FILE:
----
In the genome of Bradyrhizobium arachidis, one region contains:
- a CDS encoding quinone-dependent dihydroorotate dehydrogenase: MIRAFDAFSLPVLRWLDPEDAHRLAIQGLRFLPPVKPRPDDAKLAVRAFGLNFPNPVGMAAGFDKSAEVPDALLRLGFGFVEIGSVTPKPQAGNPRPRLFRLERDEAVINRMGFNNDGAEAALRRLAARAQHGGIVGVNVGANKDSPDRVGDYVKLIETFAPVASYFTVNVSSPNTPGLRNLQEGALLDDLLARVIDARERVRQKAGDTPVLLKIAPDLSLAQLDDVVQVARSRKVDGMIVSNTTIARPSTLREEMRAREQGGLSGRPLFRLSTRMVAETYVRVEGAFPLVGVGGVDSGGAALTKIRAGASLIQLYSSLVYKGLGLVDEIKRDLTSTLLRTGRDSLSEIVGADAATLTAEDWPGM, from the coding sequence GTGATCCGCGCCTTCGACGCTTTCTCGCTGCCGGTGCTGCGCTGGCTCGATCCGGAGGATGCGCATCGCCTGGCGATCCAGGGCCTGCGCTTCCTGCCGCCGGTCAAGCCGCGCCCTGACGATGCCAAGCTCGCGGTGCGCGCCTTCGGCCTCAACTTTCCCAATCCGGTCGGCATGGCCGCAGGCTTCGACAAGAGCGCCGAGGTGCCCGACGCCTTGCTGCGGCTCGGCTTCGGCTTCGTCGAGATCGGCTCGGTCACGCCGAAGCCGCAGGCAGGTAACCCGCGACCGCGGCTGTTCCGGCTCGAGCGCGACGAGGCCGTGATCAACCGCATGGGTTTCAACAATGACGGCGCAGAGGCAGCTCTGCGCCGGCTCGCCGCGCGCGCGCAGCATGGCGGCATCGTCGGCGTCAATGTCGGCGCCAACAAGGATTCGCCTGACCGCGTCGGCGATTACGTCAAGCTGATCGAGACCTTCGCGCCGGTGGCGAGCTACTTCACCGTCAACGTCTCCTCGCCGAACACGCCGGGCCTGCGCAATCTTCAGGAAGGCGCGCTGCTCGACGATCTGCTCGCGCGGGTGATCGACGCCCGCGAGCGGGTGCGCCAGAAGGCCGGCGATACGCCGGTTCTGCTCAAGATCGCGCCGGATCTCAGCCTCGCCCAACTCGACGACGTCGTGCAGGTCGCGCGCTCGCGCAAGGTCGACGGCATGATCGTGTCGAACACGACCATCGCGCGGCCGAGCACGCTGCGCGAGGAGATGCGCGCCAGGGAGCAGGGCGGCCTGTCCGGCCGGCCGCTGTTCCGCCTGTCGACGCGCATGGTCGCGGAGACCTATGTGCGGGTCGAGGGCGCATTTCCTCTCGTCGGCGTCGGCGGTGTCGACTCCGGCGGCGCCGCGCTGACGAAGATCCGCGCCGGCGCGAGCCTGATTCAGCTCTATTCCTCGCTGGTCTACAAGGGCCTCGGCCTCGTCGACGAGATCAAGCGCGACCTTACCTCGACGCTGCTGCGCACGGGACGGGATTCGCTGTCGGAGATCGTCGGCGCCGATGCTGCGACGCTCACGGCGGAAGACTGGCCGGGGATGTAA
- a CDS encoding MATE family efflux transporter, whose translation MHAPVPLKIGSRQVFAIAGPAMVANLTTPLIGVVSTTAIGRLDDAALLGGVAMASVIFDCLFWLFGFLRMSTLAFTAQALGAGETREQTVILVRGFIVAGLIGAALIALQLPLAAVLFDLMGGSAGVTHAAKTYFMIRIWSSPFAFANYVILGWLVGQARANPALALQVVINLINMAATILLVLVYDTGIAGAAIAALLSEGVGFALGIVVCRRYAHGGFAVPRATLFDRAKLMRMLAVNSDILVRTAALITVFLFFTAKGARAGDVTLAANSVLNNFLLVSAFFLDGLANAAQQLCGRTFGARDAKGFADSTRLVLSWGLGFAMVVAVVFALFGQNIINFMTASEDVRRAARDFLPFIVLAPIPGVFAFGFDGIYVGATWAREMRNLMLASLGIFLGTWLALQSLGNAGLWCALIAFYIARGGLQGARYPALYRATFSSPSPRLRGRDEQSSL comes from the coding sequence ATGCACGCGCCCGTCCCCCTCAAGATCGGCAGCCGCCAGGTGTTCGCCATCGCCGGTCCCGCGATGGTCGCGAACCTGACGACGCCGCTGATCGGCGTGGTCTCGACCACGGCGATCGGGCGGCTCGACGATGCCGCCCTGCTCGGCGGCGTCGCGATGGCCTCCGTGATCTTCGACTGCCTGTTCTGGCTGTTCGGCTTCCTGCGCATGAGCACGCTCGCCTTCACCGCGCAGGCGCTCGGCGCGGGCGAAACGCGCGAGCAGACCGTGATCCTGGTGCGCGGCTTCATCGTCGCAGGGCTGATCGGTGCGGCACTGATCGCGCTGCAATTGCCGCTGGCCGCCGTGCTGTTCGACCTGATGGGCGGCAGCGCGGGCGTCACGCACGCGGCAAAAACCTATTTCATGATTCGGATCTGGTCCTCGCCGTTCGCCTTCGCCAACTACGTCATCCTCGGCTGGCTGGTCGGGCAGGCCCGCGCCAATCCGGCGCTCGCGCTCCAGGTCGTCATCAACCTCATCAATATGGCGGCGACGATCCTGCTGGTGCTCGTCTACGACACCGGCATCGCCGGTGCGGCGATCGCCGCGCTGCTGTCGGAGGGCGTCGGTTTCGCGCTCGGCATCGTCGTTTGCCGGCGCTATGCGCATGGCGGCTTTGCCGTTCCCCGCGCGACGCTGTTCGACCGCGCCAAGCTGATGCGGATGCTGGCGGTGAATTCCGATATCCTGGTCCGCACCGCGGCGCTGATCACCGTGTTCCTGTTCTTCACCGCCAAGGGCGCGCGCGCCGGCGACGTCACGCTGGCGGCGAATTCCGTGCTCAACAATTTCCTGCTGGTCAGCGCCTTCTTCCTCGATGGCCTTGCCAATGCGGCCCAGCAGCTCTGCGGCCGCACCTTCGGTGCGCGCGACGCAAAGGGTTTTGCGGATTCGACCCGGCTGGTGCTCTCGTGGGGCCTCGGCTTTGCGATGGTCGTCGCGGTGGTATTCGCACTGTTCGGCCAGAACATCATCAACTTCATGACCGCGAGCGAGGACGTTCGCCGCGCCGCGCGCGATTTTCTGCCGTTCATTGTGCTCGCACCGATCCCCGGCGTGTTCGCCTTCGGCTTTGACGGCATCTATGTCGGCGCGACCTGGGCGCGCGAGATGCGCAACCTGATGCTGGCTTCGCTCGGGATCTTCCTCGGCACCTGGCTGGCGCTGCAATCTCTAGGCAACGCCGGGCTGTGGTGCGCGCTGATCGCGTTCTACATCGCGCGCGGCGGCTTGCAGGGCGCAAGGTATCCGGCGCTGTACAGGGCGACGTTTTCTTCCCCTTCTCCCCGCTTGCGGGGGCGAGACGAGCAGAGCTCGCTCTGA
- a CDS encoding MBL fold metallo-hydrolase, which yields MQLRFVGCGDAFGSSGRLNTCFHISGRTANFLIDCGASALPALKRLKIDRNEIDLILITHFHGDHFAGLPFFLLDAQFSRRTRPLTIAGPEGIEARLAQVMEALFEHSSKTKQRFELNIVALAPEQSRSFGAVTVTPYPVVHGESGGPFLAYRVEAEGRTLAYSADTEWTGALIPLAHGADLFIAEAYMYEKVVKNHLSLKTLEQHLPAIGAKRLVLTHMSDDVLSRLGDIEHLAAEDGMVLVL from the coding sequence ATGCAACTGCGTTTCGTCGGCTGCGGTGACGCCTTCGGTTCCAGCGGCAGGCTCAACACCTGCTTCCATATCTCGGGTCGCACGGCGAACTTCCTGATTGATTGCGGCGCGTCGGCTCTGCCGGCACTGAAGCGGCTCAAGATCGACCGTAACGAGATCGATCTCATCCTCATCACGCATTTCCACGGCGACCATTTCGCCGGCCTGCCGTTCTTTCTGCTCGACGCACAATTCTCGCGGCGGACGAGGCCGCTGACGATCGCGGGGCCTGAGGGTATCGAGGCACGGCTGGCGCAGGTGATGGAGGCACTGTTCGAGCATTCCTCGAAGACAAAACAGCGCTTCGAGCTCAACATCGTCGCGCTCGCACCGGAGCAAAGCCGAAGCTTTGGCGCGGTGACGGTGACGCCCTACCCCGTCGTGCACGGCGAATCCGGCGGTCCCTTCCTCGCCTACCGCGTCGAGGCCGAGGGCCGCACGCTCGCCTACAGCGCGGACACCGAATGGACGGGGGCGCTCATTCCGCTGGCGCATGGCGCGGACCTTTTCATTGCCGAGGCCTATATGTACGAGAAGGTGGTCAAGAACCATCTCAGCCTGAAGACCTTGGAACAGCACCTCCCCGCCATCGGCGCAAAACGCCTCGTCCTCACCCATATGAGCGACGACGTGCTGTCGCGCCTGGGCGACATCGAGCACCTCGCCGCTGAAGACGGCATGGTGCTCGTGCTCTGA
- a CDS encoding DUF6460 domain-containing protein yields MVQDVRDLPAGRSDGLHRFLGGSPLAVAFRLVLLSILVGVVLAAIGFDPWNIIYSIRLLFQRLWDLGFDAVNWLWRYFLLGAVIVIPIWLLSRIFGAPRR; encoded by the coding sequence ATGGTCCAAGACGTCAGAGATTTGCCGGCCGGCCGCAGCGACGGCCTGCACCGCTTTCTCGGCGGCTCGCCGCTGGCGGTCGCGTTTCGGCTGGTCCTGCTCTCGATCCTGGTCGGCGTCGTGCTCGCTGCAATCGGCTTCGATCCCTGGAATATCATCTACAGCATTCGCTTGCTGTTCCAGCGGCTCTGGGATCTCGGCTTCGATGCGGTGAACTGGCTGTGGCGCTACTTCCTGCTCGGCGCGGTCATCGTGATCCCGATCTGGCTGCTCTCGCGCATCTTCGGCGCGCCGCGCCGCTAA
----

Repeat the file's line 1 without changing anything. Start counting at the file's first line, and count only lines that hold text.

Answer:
In the genome of Bradyrhizobium arachidis, one region contains: